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Maximal extractable value (MEV) is a measure of the total value or profit available for extraction. MEV can be extracted permissionlessly by privileged protocol actors from the reordering, inclusion, or censoring of transactions within a block being produced on a blockchain. These privileged actors include miners, validators, and traders. MEV was formerly referred to as Miner Extractable Value but as Ethereum completes the transition to proof-of-stake, the term will be outdated. Validators will have the responsibility that miners once had, so the naming was changed while maintaining the same acronym. [1]


At this moment, Ethereum uses a Proof of Work (PoW) protocol where a group of people called “miners” play a big part in securing the network and validating transactions on the blockchain.

These miners are in charge of selecting and aggregating transactions into blocks, giving them the ability to decide which transactions from the mempool, the place where pending transactions rest until they are mined, they will include in these mined blocks.

This protocol doesn't hold back miners with any rules in regards to following this specific process. Miners have a lot of flexibility and can weaponize their power to manipulate transactions, thus pulling additional profits from users. This makes an “irregular” stream of revenue for miners, commonly known as miner extractable value or MEV.

How MEV works

Front-runners look through submitted transactions, always looking to find arbitrage opportunities that have the highest potential ROI. These front-runners pay the miners increased gas fees for the same transaction to benefit from arbitraging — of course, the miners select those transactions which have the highest gas fees assigned to them.


A user places an order for 10 ETH on a DEX, with each ETH token equating to 1,000 USDT — therefore, the total transaction amount equals 10,000 USDT. The user’s order will increase the price by a certain amount, and the miner can execute the order that falls in front of that specific transaction. This refers to front-running, as mentioned before.

The miner does this because they know that the traders’ order will bump the token price higher. Once the user’s order is executed, the miner creates an additional transaction that immediately precedes it, to sell the token after the trader’s order bumps up the price. To successfully front-run a transaction, bots peruse the Ethereum network for high-value orders and then execute new transactions so that they’re mined first are used.

This entire process allows these miners to sell their coins for a profit before the original trade is executed. It’s a highly efficient way to lock in large profit opportunities with low risk, making it highly attractive amongst miners everywhere.

In summary, once a transaction enters the mempool, miners can front-run the transaction and pass on a higher token price to the user, leveraging their power as miners to sequence transactions within blocks as they please. Additionally, the arbitrage or front-running bots can also spot MEV opportunities and capture them by “bribing” miners with exorbitant transaction fees to get their transactions executed in the specific order they please.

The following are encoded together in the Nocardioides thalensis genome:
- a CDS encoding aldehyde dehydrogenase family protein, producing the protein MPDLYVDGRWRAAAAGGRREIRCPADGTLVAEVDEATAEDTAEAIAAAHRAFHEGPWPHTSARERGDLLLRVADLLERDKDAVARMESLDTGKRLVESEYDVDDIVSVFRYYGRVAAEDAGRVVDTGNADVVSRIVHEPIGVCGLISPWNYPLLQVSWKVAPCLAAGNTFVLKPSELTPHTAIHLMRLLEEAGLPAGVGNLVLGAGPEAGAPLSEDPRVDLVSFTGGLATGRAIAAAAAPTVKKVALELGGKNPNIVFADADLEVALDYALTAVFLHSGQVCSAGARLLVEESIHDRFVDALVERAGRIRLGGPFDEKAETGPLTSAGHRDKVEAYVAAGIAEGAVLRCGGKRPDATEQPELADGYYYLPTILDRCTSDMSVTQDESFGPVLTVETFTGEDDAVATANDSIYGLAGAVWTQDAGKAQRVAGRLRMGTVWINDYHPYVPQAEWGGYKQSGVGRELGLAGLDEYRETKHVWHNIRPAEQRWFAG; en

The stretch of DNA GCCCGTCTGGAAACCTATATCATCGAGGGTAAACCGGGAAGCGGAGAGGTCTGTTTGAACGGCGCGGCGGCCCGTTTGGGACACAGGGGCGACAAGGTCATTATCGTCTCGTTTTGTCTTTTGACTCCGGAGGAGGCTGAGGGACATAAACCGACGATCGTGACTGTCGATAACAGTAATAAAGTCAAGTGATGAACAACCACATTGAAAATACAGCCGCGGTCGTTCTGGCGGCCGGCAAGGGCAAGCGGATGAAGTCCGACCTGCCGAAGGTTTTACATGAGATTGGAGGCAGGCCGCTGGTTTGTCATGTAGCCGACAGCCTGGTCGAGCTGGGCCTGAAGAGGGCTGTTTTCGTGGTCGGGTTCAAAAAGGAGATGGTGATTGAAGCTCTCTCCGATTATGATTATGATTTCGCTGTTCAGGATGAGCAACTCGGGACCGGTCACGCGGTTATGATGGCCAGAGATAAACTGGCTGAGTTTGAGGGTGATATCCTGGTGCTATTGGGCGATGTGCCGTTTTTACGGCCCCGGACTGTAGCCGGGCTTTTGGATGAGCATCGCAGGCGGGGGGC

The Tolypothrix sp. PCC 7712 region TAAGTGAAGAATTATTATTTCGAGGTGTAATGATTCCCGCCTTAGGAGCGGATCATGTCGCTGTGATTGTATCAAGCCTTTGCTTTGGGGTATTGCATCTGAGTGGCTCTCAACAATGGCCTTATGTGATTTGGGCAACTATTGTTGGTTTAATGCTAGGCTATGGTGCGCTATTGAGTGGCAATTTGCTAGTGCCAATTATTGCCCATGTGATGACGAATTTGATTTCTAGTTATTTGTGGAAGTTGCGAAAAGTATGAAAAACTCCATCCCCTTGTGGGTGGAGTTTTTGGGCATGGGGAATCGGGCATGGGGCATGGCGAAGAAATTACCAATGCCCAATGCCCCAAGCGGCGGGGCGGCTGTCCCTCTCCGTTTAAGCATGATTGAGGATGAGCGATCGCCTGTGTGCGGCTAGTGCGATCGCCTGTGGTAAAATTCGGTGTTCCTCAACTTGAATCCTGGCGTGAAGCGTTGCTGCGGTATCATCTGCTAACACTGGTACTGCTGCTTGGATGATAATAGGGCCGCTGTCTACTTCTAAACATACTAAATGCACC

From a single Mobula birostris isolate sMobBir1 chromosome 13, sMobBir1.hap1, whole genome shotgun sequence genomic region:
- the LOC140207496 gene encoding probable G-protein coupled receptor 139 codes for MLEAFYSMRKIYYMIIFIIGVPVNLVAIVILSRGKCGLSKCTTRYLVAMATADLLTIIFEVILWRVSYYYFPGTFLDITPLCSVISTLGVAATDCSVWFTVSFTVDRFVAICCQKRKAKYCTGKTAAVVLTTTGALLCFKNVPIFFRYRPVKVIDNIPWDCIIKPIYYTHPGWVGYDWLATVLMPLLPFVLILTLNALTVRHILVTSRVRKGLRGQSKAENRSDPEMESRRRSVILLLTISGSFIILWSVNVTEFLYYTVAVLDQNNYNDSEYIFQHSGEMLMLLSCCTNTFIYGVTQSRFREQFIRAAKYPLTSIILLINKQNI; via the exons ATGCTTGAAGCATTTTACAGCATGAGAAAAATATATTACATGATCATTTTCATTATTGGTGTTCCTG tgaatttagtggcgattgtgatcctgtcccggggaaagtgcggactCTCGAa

This shows the concept of MEV. While it may present fantastic opportunities for miners and arbitrageurs, there are inherent issues that the average retail investor suffers from as a result.

Problems with MEV

A major problem with MEV is that it often disincentivizes DeFi traders to execute transactions and exchange tokens on DEXs because miners can extract a hefty portion of their overall trade. Even worse, many DeFi traders are completely unaware of this problem. MEV also undermines Ethereum as a protocol given that it comprises the certitude and permanence of blockchain transactions. More than $600 million of value has been extracted from traders through MEV in 2021 alone. While DeFi and crypto have their benefits over traditional finance, they open the door to what could be considered deceptive practices. However, it can be fair to say that miners and arbitrageurs are simply taking advantage of the system that’s been put in place while maintaining the network that’s been put forth. In essence, MEV is the hidden tax on users that miners put in their pockets.

MEV can also be done on many other chains than Ethereum (Solana, AVAX, Binance Smart Chain, etc)

Avoiding MEV

MEV might soon be unusable as Ethereum will soon switch from Proof of Work (PoW) to Proof of Stake (PoS). Since MEV is mostly done by validators who stake their ETH, if any validator tries to commit fraudulent activity, the validator's stake will be slashed, meaning some of the staked eth (or rewards) will be subtracted from the validator's stake.


Cowswap is a MEV resistant DEX. Instead of submitting swap transactions themselves users instead sign authorizations for Cowswap to make trades on their behalf within a specific price range and timeframe. Since these transactions dont appear in the public mempools they are not able to be exploited by frontrunners or sandwich bots. Additionally cowswap lets users pay with the token they are trading (i.e. DAI) instead of the networks base currency (i.e. ETH).


Flashbots is a research and development organization working on mitigating the negative externalities of Maximal Extractable Value (MEV) extraction techniques and avoiding the existential risks MEV could cause to stateful blockchains like Ethereum. Their focus is to enable a permissionless, transparent, and fair ecosystem for MEV extraction. This falls under three goals: Bringing Transparency to MEV Activity, Democratizing Access to MEV Revenue and Enabling Fair Redistribution of MEV Revenue.

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MEV Resources by 0xalpharush